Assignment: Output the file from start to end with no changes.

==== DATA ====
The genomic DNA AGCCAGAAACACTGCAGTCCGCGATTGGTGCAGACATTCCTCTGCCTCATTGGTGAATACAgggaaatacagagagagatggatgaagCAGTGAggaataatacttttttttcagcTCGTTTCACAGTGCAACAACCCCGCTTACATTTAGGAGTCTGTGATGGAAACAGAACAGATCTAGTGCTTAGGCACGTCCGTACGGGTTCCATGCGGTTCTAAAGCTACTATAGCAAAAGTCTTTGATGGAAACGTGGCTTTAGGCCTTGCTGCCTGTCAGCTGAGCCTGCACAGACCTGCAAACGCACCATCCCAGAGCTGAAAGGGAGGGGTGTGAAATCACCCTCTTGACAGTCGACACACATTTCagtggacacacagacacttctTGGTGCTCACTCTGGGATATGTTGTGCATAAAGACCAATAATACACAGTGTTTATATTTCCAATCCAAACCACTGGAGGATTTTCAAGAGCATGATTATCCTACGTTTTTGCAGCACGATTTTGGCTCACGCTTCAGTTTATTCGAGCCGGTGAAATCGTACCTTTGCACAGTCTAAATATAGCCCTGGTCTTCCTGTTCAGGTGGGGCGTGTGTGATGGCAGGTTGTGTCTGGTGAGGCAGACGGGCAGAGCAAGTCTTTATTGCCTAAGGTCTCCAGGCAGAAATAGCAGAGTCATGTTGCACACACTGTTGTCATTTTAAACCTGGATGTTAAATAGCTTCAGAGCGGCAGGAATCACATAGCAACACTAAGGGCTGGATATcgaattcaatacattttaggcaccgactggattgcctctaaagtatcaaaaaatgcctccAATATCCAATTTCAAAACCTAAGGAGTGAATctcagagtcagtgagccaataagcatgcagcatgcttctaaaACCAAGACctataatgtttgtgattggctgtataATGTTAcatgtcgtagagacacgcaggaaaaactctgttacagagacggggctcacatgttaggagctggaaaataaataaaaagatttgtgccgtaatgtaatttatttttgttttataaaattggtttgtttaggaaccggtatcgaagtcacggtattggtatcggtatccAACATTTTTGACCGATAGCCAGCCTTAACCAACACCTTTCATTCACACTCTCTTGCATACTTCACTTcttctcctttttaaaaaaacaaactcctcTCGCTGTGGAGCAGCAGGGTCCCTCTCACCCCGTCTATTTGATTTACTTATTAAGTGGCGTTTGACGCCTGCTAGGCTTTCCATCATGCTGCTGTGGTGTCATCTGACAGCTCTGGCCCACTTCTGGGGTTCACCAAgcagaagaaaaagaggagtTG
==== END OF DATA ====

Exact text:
The genomic DNA AGCCAGAAACACTGCAGTCCGCGATTGGTGCAGACATTCCTCTGCCTCATTGGTGAATACAgggaaatacagagagagatggatgaagCAGTGAggaataatacttttttttcagcTCGTTTCACAGTGCAACAACCCCGCTTACATTTAGGAGTCTGTGATGGAAACAGAACAGATCTAGTGCTTAGGCACGTCCGTACGGGTTCCATGCGGTTCTAAAGCTACTATAGCAAAAGTCTTTGATGGAAACGTGGCTTTAGGCCTTGCTGCCTGTCAGCTGAGCCTGCACAGACCTGCAAACGCACCATCCCAGAGCTGAAAGGGAGGGGTGTGAAATCACCCTCTTGACAGTCGACACACATTTCagtggacacacagacacttctTGGTGCTCACTCTGGGATATGTTGTGCATAAAGACCAATAATACACAGTGTTTATATTTCCAATCCAAACCACTGGAGGATTTTCAAGAGCATGATTATCCTACGTTTTTGCAGCACGATTTTGGCTCACGCTTCAGTTTATTCGAGCCGGTGAAATCGTACCTTTGCACAGTCTAAATATAGCCCTGGTCTTCCTGTTCAGGTGGGGCGTGTGTGATGGCAGGTTGTGTCTGGTGAGGCAGACGGGCAGAGCAAGTCTTTATTGCCTAAGGTCTCCAGGCAGAAATAGCAGAGTCATGTTGCACACACTGTTGTCATTTTAAACCTGGATGTTAAATAGCTTCAGAGCGGCAGGAATCACATAGCAACACTAAGGGCTGGATATcgaattcaatacattttaggcaccgactggattgcctctaaagtatcaaaaaatgcctccAATATCCAATTTCAAAACCTAAGGAGTGAATctcagagtcagtgagccaataagcatgcagcatgcttctaaaACCAAGACctataatgtttgtgattggctgtataATGTTAcatgtcgtagagacacgcaggaaaaactctgttacagagacggggctcacatgttaggagctggaaaataaataaaaagatttgtgccgtaatgtaatttatttttgttttataaaattggtttgtttaggaaccggtatcgaagtcacggtattggtatcggtatccAACATTTTTGACCGATAGCCAGCCTTAACCAACACCTTTCATTCACACTCTCTTGCATACTTCACTTcttctcctttttaaaaaaacaaactcctcTCGCTGTGGAGCAGCAGGGTCCCTCTCACCCCGTCTATTTGATTTACTTATTAAGTGGCGTTTGACGCCTGCTAGGCTTTCCATCATGCTGCTGTGGTGTCATCTGACAGCTCTGGCCCACTTCTGGGGTTCACCAAgcagaagaaaaagaggagtTG